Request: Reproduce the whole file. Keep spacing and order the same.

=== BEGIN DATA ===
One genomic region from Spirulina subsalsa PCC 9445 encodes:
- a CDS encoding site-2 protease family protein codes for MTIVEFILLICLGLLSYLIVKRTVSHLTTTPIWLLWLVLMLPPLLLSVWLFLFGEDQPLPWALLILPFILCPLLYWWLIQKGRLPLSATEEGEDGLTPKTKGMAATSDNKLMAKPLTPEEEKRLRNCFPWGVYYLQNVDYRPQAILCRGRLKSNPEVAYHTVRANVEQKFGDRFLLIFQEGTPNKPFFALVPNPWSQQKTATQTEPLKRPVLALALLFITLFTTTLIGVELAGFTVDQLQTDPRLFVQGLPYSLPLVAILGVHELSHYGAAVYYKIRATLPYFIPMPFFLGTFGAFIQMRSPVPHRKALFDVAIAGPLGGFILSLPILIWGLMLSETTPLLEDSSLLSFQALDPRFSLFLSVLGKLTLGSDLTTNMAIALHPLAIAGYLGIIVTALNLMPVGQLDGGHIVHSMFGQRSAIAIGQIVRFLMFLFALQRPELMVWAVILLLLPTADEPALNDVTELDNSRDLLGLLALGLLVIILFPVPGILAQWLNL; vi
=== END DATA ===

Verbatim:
One genomic region from Spirulina subsalsa PCC 9445 encodes:
- a CDS encoding site-2 protease family protein codes for MTIVEFILLICLGLLSYLIVKRTVSHLTTTPIWLLWLVLMLPPLLLSVWLFLFGEDQPLPWALLILPFILCPLLYWWLIQKGRLPLSATEEGEDGLTPKTKGMAATSDNKLMAKPLTPEEEKRLRNCFPWGVYYLQNVDYRPQAILCRGRLKSNPEVAYHTVRANVEQKFGDRFLLIFQEGTPNKPFFALVPNPWSQQKTATQTEPLKRPVLALALLFITLFTTTLIGVELAGFTVDQLQTDPRLFVQGLPYSLPLVAILGVHELSHYGAAVYYKIRATLPYFIPMPFFLGTFGAFIQMRSPVPHRKALFDVAIAGPLGGFILSLPILIWGLMLSETTPLLEDSSLLSFQALDPRFSLFLSVLGKLTLGSDLTTNMAIALHPLAIAGYLGIIVTALNLMPVGQLDGGHIVHSMFGQRSAIAIGQIVRFLMFLFALQRPELMVWAVILLLLPTADEPALNDVTELDNSRDLLGLLALGLLVIILFPVPGILAQWLNL; vi